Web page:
In his book Refugees or Migrants: Pre-Modern Jewish Population Movement (reviewed in Mosaic here), the medievalist Robert Chazan argues that for much of history Jews were more likely to leave their homes in exile not because of expulsions, or to flee violent persecution, but to seek new economic opportunities. One of the many examples Chazan cites is the wave of massacres of Jews in Ukraine—then part of the Polish-Lithuanian Commonwealth—carried out by the followers of the Cossack leader Bodgan Chmielnicki in 1648 and 1649. While the violence inflicted on Jews during the Chmielnicki uprising and the subsequent period of unrest would not be matched until the Holocaust, Chazan notes that the affected communities quickly reconstructed themselves.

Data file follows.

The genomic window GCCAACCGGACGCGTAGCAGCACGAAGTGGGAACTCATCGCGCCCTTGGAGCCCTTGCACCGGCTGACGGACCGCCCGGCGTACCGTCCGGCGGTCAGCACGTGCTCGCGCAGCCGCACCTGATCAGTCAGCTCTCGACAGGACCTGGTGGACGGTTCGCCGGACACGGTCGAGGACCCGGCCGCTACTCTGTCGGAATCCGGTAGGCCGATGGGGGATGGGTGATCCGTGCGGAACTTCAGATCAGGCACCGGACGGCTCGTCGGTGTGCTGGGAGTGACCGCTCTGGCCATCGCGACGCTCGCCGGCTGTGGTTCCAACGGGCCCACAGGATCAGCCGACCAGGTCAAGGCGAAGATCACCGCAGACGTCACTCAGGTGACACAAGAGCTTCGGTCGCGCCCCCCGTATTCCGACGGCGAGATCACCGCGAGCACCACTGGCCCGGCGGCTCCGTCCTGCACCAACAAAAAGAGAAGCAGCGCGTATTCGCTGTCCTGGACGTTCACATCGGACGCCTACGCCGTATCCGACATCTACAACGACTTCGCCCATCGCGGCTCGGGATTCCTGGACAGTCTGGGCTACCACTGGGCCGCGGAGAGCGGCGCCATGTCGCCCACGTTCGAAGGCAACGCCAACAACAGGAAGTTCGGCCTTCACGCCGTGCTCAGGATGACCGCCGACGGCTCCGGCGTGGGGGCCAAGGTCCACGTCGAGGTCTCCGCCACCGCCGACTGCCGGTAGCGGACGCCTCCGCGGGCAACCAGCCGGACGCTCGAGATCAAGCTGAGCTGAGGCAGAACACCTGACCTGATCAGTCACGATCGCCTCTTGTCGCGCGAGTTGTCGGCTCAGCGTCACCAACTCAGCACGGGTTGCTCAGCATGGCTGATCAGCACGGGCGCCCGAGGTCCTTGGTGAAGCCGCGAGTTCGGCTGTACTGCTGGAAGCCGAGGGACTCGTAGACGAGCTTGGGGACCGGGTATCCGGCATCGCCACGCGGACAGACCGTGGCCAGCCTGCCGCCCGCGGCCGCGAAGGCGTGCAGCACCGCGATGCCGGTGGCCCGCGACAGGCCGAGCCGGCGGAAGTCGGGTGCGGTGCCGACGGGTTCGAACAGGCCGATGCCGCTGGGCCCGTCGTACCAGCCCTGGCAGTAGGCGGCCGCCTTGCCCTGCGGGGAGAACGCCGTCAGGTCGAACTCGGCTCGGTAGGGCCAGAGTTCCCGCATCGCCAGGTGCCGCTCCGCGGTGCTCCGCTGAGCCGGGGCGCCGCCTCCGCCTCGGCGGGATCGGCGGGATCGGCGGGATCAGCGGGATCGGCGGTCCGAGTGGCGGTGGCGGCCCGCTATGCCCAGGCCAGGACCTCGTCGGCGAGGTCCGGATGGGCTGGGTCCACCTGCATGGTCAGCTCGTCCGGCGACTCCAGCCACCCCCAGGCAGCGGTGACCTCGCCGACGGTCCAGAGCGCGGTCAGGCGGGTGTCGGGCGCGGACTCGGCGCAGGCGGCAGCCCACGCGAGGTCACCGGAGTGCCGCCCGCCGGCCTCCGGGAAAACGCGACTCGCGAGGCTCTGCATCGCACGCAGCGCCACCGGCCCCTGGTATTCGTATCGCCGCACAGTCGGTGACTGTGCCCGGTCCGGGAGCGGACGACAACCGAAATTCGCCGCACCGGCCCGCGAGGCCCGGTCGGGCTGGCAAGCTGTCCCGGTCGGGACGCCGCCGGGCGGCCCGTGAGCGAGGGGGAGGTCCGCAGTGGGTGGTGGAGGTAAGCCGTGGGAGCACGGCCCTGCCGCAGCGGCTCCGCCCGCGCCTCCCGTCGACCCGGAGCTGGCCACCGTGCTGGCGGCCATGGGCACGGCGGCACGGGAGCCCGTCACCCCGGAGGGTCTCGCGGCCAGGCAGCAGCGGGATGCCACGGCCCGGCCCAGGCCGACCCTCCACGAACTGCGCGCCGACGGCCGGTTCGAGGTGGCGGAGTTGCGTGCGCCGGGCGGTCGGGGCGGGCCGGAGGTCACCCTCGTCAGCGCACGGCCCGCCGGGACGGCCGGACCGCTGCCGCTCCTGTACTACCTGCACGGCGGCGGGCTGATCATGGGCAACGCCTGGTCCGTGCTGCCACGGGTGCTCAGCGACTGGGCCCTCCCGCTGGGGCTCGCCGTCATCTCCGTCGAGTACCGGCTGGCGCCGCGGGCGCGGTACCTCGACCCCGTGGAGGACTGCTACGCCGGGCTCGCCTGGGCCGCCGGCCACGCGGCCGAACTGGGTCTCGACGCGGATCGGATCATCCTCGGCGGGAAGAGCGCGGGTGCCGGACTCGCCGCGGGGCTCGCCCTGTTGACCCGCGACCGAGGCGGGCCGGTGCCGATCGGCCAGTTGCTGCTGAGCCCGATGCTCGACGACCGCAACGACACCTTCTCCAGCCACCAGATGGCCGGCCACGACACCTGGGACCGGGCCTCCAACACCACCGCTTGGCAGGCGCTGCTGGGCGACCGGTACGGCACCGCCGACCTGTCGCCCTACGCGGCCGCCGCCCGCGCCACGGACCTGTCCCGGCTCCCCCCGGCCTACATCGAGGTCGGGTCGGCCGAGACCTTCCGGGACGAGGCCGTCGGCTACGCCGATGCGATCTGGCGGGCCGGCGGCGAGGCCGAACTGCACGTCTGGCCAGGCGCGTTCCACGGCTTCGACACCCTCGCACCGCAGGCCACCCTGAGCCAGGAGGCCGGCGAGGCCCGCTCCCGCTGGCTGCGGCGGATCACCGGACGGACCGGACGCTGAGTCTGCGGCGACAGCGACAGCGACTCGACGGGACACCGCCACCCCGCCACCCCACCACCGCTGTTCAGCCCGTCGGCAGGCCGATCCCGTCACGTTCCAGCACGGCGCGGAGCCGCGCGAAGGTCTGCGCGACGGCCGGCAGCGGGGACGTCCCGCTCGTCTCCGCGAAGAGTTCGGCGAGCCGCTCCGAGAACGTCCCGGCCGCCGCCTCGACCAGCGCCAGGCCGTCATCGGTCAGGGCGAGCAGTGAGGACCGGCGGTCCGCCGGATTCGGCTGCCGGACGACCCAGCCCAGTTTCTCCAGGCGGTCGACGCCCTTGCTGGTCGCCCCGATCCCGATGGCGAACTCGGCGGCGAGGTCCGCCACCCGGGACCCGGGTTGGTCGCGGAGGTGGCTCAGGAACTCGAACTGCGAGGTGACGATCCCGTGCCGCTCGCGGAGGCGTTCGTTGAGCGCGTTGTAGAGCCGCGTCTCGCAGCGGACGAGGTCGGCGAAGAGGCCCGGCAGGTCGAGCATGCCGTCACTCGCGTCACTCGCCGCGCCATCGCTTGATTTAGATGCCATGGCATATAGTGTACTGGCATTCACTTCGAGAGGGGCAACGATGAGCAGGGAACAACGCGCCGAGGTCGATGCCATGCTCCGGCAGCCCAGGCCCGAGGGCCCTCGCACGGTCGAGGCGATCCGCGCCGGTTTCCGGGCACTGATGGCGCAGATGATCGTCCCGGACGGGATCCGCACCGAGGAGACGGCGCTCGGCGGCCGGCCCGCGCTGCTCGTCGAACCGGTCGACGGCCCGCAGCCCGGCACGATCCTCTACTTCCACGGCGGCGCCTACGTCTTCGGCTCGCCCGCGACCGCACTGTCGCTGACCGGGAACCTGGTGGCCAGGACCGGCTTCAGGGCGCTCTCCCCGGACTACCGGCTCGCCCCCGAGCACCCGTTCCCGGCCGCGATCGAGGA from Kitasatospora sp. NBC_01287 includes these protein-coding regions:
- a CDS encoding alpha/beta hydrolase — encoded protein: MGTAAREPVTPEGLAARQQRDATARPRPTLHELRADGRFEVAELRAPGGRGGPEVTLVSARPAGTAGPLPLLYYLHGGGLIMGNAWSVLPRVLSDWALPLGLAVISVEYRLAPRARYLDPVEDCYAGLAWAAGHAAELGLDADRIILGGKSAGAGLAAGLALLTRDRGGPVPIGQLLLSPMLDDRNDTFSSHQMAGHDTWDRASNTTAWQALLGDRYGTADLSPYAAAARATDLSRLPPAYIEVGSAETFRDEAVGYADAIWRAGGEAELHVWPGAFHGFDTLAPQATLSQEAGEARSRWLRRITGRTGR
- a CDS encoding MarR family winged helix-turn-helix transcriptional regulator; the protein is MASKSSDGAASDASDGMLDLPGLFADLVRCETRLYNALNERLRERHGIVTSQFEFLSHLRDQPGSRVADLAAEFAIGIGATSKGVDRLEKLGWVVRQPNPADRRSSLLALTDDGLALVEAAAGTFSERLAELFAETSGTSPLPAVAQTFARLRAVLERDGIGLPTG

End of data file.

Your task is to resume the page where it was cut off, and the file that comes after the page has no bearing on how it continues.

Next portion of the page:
The Great Jewish Refugee Crisis of the 17th Century
Hamas and Hizballah Won’t Give Up Their Radical Goals for Economic Benefits
In his first interview after leaving office, the former head of the Mossad, Yossi Cohen, admitted that he had erred in believing that Israel could come to some sort of accord with Hamas. In his own words: